A framework for epistemic uncertainty quantification of turbulent scalar flux models for Reynolds-averaged Navier-Stokes simulations
Gorle, C., & Iaccarino, G. (2013). A framework for epistemic uncertainty quantification of turbulent scalar flux models for Reynolds-averaged Navier-Stokes simulations. PHYSICS OF FLUIDS, 25(5).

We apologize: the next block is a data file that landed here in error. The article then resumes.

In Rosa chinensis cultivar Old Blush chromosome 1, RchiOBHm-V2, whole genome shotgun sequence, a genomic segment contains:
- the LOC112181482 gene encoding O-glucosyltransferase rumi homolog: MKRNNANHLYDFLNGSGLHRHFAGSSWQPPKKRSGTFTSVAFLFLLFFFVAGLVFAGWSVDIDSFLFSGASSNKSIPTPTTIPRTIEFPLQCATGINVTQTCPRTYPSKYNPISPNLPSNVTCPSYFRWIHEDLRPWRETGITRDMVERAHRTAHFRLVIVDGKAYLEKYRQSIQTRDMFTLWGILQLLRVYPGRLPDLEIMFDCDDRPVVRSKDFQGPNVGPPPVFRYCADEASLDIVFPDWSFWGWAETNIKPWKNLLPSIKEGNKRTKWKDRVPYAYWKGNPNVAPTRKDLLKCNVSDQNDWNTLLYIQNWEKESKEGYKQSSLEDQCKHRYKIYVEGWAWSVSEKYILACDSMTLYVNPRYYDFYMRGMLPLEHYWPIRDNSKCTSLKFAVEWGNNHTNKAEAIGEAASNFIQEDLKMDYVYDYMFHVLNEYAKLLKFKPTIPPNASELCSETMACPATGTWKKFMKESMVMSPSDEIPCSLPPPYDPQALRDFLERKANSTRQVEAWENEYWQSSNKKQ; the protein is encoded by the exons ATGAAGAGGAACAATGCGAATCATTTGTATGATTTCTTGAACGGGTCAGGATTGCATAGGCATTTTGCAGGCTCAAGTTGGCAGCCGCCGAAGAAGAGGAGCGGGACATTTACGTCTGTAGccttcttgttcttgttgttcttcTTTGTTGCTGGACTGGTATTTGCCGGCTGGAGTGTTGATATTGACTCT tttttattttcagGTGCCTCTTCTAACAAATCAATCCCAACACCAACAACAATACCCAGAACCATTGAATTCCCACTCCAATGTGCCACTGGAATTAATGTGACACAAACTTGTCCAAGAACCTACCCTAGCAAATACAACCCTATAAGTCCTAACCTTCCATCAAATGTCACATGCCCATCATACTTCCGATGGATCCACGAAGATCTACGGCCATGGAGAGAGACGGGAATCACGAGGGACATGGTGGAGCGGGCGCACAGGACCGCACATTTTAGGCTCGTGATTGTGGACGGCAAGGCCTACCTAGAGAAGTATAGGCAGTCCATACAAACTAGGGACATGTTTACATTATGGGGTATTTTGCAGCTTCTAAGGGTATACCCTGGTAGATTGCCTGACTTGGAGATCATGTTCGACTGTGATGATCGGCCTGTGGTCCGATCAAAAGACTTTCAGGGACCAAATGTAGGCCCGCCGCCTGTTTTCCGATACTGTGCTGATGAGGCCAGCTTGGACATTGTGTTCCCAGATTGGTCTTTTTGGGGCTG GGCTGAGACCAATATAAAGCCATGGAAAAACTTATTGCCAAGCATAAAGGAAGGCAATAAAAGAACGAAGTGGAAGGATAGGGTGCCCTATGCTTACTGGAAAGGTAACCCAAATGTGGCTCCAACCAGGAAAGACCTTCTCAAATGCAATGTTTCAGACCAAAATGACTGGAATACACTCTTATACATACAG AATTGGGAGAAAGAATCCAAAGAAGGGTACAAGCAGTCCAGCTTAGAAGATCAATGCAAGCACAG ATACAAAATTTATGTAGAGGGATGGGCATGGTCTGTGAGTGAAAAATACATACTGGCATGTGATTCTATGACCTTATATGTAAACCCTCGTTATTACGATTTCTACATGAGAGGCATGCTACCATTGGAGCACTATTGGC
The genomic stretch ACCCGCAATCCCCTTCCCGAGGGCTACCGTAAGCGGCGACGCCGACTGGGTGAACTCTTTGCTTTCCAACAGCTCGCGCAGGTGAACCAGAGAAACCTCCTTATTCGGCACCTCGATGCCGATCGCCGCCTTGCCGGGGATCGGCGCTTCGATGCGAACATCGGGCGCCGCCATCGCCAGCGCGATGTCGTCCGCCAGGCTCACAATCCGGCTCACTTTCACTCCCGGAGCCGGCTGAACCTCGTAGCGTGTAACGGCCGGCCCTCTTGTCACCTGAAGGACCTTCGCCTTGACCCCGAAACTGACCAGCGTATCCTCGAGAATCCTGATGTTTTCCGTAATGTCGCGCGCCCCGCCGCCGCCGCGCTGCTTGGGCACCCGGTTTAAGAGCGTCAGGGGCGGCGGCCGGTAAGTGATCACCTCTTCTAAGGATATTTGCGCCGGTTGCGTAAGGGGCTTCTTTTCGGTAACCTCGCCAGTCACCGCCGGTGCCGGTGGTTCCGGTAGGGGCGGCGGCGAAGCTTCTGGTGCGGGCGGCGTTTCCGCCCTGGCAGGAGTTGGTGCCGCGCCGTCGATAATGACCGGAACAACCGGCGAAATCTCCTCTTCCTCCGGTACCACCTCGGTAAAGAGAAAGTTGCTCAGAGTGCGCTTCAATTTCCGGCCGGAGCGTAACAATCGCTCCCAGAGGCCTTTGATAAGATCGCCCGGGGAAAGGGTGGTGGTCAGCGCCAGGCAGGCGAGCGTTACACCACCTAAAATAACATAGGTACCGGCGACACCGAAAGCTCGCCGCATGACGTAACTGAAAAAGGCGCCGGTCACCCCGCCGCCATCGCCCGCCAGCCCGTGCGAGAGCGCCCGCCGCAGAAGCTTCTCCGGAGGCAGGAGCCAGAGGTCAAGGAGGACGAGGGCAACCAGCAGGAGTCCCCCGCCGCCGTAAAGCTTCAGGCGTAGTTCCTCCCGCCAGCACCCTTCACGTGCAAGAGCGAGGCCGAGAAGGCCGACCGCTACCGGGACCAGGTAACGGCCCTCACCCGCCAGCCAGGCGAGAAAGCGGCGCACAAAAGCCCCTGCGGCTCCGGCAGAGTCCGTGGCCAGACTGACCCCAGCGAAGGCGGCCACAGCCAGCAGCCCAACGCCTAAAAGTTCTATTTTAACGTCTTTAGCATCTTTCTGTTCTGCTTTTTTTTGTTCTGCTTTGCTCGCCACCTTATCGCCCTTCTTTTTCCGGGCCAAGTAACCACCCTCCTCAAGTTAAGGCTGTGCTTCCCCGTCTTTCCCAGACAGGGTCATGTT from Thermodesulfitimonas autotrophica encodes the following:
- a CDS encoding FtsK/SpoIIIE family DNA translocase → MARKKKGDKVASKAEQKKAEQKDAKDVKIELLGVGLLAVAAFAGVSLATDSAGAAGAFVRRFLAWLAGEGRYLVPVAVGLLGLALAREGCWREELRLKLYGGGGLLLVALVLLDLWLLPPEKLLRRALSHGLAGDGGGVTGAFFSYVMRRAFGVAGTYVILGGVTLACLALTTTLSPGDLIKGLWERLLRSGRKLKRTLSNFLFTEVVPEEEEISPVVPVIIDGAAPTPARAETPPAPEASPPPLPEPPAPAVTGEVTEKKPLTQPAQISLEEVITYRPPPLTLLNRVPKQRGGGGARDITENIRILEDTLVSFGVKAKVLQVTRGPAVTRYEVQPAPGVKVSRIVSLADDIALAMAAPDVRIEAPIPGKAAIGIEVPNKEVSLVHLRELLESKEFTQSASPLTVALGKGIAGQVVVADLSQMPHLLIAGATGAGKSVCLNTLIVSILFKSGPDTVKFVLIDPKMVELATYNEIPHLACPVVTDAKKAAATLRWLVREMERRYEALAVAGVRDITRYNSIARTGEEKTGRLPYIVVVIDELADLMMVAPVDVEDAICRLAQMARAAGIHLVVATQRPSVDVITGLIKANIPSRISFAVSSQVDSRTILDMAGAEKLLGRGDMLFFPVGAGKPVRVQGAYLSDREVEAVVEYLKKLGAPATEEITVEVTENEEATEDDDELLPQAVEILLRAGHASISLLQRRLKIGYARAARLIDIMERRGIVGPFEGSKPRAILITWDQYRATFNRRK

Reynolds-averaged Navier-Stokes (RANS) simulations are a practical approach for solving complex multi-physics turbulent flows, but the underlying assumptions of the turbulence models introduce errors and uncertainties in the simulation outcome. The flow in scramjet combustors is an example of such a complex flow and the accurate characterization of safety and operability limits of these engines using RANS simulations requires an assessment of the model uncertainty. The objective of this paper is to present a framework for the epistemic uncertainty quantification of turbulence and mixing models in RANS simulations. The capabilities of the methodology will be demonstrated by performing simulations of the mixing of an underexpanded jet in a supersonic cross flow, which involves many flow features observed in scramjet engines. The fundamental sources of uncertainty in the RANS simulations are the models used for the Reynolds stresses in the momentum equations and the turbulent scalar fluxes in the scalar transport equations. The methodology consists in directly perturbing the modeled quantities in the equations, thereby establishing a method that is completely independent of the initial model form to overcome the limitations of traditional sensitivity studies. The perturbations are defined in terms of the decomposed Reynolds stress tensor, i.e., the tensor magnitude and the eigenvalues and eigenvectors of the normalized anisotropytensor. The turbulent scalar fluxes are perturbed by using the perturbed Reynolds stresses in a generalized gradient diffusion model formulation and by changing the model constant. The perturbations were parameterized based on a comparison between the Reynolds stresses obtained from a baseline RANS simulation and those obtained from a large-eddy simulation database. Subsequently an optimization problem was solved, varying the parameters in the perturbation functions to maximize a quantity of interest that quantifies the downstream mixing. The result encompasses the value for the quantity of interest obtained from the LES database. It is shown that a traditional sensitivity study, in which the turbulent Schmidt number is varied, cannot capture this uncertainty, which further demonstrates the effectiveness of the proposed approach.